Modelling daily air temperature at a fine spatial resolution dealing with challenging meteorological phenomena and topography in Switzerland

Benjamin Flückiger, Itai Kloog, Martina S. Ragettli, Marloes Eeftens, Martin Röösli, Kees de Hoogh

Research output: Contribution to journalArticlepeer-review

Abstract

Epidemiological studies investigating the relationship between air temperature or heat and health, still, by and large, rely on either information from the nearest weather station or on coarse gridded temperature predictions, thereby ignoring small-scale intra-urban variations. Recent methodological advances show promise in achieving high spatiotemporal temperature predictions, thus improving the characterization of spatial variations in temperature and decreasing bias in health studies. Here, we applied a two-stage approach using random forest to (a) impute missing moderate resolution imaging spectroradiometer (MODIS) land surface temperature at a 1 × 1 km resolution and (b) to use the gap-filled MODIS data to explain spatiotemporal variation in the measured ground-based air temperature data at a 100 × 100 m resolution across Switzerland using a range of predictor variables, including meteorological parameters, normalized difference vegetation index, impervious surface and altitude. Models presented here managed to capture temporal and spatial variations in air temperature in Switzerland from 2003 to 2018 at a fine spatial resolution of 100 × 100 m. Stage 1 models achieved an overall R2 of 0.98 and a root mean squared error (RMSE) of 1.49°C (independent validation), and the stage 2 model performed well for all years with R2 and RMSE ranging from 0.94 to 0.99 and 1.05 to 1.86°C, respectively. We were also able to capture the urban heat island effect and some typical weather phenomena caused by Switzerland's complex topography, like the foehn effect and inversion conditions. The resulting daily temperature surfaces for 2003–2018 will facilitate ongoing epidemiological research investigating the health effects of heat.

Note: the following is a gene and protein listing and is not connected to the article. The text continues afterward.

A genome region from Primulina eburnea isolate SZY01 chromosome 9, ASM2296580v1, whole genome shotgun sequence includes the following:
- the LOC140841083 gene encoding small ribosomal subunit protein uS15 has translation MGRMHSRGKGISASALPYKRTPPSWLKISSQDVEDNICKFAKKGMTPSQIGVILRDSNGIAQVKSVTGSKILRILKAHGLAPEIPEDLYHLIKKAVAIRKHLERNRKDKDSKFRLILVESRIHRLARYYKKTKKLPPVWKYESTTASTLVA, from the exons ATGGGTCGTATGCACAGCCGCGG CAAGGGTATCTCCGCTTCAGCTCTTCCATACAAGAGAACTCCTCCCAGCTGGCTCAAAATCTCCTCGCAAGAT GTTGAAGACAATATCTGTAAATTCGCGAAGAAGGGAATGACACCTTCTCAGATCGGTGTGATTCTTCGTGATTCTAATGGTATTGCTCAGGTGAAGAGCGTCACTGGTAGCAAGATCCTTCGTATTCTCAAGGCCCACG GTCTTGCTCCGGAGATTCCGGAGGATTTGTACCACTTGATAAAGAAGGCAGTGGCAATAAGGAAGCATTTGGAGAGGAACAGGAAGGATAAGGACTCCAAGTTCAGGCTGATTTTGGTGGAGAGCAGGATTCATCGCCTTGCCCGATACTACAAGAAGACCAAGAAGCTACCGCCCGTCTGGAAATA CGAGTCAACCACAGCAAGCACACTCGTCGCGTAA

Original languageEnglish
JournalInternational Journal of Climatology
DOIs
StateAccepted/In press - 1 Jan 2022

Keywords

  • MODIS
  • air temperature
  • random forest
  • remote sensing
  • urban heat island

ASJC Scopus subject areas

  • Atmospheric Science

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